1836 - Yate, William. Letters to the Rev. William Yate, from Natives of New Zealand... - [Front matter]

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  1836 - Yate, William. Letters to the Rev. William Yate, from Natives of New Zealand... - [Front matter]
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"Say among the heathen that the Lord reigneth."
Psalm xcvi. 10.


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T. C. Johns,

Red-Lion court, Fleet-street.


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THESE Letters which have already appeared before the Public in the very interesting account of New Zealand by the Rev. W. Yate, are now published in the present form by his permission, and with the sanction of the Committee of the Church Missionary Society. It is hoped that by the blessing of God, they may be the means of creating among the English poor, an interest in behalf of heathen nations; and also of exciting in their minds an anxiety to improve those religious privileges which so largely abound in their own favoured land. "Unto whomsoever much is given, of him shall be much required." (Luke xii. 48.)

The profits (if any) will be given to the Church Missionary Society.

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THE people of England have a great many blessings of various kinds, of which they do not know the value, because, they have never known the want of them. It too often happens that men do not understand their "blessing's worth, till time has stolen away the slighted good." When it is gone, they wake up as it were from a dream, and say, "What a fool I was, not to make a better use of the blessing when I had it." This is true of things in general, but it is, particularly so of the blessings of the Gospel. The word Gospel means, glad tidings; it brings to sinful man the good news that there is a way, by which his guilt may be pardoned, and his naturally sinful soul, be presented faultless before the presence of God in glory with exceeding joy, (see Jude xxiv.) But there are thousands, tens of thousands,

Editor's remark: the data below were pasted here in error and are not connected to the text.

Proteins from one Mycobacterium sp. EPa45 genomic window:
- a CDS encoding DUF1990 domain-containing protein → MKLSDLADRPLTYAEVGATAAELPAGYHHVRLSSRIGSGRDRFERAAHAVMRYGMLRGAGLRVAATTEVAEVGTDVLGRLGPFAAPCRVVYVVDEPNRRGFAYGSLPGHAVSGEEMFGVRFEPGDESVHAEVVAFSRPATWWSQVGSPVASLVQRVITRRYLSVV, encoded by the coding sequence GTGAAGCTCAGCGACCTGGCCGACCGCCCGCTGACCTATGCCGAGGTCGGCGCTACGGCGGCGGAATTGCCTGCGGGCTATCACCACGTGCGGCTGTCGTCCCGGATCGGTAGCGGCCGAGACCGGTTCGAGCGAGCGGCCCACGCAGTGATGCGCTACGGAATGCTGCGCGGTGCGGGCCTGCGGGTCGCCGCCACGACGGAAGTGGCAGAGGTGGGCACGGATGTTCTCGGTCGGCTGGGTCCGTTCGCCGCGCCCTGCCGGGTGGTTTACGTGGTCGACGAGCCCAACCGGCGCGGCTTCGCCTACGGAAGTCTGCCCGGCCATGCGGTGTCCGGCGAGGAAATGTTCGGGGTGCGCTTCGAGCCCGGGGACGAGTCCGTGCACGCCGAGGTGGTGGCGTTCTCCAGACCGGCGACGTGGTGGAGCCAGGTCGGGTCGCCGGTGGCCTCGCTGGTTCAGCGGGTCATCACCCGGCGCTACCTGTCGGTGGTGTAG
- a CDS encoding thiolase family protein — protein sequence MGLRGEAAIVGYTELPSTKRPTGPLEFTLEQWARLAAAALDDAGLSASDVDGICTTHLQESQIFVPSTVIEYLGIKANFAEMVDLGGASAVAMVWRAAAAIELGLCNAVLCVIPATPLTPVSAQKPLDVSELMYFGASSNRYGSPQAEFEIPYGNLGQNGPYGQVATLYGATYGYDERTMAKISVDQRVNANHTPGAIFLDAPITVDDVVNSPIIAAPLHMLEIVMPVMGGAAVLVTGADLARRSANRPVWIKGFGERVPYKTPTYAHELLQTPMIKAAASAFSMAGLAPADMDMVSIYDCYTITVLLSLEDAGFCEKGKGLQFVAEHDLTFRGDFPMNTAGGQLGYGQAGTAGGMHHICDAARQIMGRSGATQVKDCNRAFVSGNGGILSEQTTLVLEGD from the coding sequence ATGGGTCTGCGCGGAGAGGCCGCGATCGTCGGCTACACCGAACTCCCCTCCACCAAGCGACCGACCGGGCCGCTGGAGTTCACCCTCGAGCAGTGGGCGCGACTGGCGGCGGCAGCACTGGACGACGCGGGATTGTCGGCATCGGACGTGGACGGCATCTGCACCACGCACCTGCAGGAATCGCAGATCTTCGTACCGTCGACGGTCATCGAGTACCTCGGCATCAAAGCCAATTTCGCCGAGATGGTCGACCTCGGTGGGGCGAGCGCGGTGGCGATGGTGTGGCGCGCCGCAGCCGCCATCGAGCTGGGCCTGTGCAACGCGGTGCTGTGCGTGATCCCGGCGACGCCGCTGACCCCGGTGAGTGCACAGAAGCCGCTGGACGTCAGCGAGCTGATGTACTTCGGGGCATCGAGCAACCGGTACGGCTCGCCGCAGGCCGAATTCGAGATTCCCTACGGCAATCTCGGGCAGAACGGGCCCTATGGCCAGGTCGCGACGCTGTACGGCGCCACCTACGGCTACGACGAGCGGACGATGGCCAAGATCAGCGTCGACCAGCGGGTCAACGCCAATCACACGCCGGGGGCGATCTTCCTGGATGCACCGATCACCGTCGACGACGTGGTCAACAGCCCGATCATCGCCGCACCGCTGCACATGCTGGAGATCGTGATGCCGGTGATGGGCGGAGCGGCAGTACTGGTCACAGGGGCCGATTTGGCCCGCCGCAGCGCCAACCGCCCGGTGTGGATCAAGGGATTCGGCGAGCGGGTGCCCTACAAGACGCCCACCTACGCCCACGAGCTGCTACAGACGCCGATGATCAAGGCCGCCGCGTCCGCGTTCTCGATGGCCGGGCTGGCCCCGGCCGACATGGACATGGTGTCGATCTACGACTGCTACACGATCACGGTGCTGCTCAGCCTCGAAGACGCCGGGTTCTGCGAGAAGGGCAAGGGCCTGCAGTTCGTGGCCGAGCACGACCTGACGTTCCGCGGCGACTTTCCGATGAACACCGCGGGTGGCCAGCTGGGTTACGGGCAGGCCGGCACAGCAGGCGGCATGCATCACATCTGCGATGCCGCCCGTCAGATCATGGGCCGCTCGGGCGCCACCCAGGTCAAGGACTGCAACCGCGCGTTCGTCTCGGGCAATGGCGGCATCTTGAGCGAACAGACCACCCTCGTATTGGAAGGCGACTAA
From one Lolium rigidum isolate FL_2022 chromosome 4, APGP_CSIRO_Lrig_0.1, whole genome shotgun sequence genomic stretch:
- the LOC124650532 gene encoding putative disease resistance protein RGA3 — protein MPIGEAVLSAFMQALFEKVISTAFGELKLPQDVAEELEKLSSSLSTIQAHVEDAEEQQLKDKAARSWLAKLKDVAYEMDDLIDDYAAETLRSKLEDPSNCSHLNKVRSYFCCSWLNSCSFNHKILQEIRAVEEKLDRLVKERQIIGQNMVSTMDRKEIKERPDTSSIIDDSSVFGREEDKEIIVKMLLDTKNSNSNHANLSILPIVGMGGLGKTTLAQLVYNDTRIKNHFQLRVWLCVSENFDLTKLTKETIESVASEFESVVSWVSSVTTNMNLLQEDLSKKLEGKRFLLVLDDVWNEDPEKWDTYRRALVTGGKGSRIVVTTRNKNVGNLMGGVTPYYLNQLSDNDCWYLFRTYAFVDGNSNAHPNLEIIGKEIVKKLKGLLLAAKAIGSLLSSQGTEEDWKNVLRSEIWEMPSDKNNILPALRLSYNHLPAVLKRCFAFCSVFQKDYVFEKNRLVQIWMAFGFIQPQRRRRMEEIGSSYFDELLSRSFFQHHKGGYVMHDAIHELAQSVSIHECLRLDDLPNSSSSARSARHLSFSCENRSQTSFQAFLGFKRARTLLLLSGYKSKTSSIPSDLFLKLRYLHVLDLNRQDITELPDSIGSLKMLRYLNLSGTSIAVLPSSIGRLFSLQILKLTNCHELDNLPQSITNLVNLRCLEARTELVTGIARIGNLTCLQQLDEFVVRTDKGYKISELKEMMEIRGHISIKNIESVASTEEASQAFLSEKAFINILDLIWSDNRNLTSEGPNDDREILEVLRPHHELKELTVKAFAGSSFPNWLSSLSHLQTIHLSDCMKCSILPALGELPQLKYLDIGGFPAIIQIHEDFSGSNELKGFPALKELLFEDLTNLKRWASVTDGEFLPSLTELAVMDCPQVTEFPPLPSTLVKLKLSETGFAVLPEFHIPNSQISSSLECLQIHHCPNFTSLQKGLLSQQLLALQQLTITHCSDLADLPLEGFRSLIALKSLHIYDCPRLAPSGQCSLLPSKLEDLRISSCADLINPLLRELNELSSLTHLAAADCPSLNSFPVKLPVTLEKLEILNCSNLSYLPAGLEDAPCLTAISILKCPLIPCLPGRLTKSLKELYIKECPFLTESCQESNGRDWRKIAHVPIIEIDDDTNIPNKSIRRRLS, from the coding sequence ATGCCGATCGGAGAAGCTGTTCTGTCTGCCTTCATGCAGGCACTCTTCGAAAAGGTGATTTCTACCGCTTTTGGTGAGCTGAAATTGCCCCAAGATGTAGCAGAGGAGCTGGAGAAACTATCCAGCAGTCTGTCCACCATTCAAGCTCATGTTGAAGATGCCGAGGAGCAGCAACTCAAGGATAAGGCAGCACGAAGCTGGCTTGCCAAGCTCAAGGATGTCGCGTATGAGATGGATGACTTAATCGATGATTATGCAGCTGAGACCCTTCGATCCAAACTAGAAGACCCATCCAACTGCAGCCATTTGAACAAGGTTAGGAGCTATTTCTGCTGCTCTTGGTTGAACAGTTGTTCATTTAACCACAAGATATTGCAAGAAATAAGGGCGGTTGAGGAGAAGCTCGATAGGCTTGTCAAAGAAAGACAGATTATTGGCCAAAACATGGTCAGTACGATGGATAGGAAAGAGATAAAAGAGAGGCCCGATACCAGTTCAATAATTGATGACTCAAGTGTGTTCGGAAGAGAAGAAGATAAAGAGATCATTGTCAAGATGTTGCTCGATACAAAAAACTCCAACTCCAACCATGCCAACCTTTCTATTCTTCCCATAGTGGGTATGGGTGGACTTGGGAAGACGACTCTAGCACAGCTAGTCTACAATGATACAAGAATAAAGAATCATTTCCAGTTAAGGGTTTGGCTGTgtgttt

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to whom it is no good news at all, for they pay no manner of heed to it; but when the angel shall stand upon the sea, and upon the earth, and shall lift up his hand to heaven, and sware by Him that liveth for ever and ever, that there shall be time no longer, (see Rev. x. 5, 6,) then, when it is too late, they will understand the value of that message of mercy to which throughout their lives they turned a deaf ear! Oh this is an awful thought! Would to God that English people would but think of those superior blessings and privileges which they possess in comparison with other nations, where the Gospel has not been preached; and that they might be aroused to consider how they shall appear before the judgment seat of Christ, to answer for the neglect of such a weight of mercy: Alas! we must believe that there are many who shall come from the east, and from the west, and shall sit down with Abraham, Isaac, and Jacob, in the kingdom of heaven, while numbers of this favoured land shall be cast out.